Money Stokvel – Get-rich-quick scam

Money Stokvel
Money Stokvel – the “get-rich-quick” scam

For the past few months, locals and residents from Paulpietersburg and Vryheid had been “gambling” with their money as they heard about the “Money Stokvel”.

There is an old saying that goes, when something seems too good to be true, it normally is, and in this case, hundreds of people from Mkhondo, Paulpietersburg and even Vryheid learned the hard way that there is no such thing as an “investment made easy” that will ensure your wealth – rather quickly!

If you, for example, invested R1 650-00, you would receive R3 000 in 15 days, R6 000 in 30 days and a whopping R12 000 in 40 days. People went crazy as they heard about all their friends and family members cashing in at “Money Stokvel”. Participants “invested” their hard earned money on a daily basis and the queues lined up to receive their pay-outs at the premises in Paulpietersburg as well as in Vryheid.

And a lot of the “investors” got their pay-outs regularly, which spread the word and led to more and more individuals willing to take the chance. People became greedy and started to cash in their pension funds, maxed out their credit cards, taking out mortgages on properties and even borrowing money to play “Money Stokvel”.

False ideas of a quick way to become wealthy were formed and plans of settling debt was set into place, but on Monday, 11 June, all these people’s dreams came crashing down as they arrived at the premises and found the doors locked and the furniture removed.

Residents from Paulpietersburg stated that “investors”, waiting in the queue became violent and started to vandalise the building, breaking the doors open and trying to hold on to a last pinch of hope that the operators might be late and that they will return later the same day, but . . . to no avail.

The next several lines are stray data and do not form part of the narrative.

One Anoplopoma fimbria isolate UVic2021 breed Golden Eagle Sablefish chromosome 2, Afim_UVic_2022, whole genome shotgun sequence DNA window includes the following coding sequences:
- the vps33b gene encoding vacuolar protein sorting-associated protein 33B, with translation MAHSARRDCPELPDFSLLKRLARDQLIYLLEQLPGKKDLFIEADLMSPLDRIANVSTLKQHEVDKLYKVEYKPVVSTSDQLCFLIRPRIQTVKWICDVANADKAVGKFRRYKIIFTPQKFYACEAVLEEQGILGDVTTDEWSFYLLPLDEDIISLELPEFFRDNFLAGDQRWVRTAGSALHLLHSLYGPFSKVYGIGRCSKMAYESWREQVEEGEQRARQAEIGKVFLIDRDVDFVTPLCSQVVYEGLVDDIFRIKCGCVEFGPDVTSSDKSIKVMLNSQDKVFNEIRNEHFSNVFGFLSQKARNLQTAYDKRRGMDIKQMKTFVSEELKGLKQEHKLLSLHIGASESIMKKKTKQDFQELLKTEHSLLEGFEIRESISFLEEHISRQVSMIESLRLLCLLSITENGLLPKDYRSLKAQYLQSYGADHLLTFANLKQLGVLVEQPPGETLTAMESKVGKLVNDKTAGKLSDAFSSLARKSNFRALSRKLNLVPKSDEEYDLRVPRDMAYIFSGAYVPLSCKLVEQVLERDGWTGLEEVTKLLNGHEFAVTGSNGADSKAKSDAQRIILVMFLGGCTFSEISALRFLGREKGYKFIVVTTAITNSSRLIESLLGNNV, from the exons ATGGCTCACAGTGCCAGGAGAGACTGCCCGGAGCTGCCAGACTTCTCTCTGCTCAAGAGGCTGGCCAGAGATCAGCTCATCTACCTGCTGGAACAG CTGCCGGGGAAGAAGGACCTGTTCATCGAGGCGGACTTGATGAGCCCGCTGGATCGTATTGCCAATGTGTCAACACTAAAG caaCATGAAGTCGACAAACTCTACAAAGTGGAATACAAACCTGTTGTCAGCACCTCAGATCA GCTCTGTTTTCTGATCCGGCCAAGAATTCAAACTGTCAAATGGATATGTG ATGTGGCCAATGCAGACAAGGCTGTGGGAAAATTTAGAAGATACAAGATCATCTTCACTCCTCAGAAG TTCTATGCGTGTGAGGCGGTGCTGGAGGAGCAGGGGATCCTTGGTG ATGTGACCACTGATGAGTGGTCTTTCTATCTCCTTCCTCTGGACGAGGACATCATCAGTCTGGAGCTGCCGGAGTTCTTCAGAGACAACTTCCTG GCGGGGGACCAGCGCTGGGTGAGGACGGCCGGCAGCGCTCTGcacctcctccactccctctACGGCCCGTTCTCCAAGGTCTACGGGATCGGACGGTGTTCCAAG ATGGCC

The news spread like a wildfire and people slowly started to realise that they have been conned – out of millions of rands! The Vryheid Herald recently published an article stating that the “Money Stokvel” was an operation similar to a Ponzi scheme, which is a fraudulent investing scam that promises high rates of returns with little risk to the investor.

A Ponzi scheme is similar to a pyramid scheme which in both cases uses the new investors’ funds to pay the earlier investors. When word got out that “Money Stokvel” seems to be an illegal investing scam, the operators fled – with everyone’s money!

Although a lot of “investors” were well aware of the fact that this lucrative business will come to a quick end, sooner or later, they kept on investing as much as possible in the hope to cash-in before the scam went up in smoke.

“Investors” knew very well that this “business” will come to a bitter end, but no-one knew exactly when. Unfortunately, hundreds of people lost large sums of money whilst others were “lucky” enough to cash-in before the disappearance of those in charge.

The Vryheid Herald stated that officials at the Financial Services Board (FSB) and the South African Reserve Bank (SARB) confirmed that “Money Stokvel” was not registered to provide financial services and that it most certainly proclaimed itself as a Ponzi scheme.

This is an expensive lesson for everyone! Not only to those who took the chance and “invested” with “Money Stokvel”, but to everyone that is looking for a quick way to get rich. There is no easy or quick way – you have to work hard for every sent! Remember . . . if it’s too good to be true, it normally is!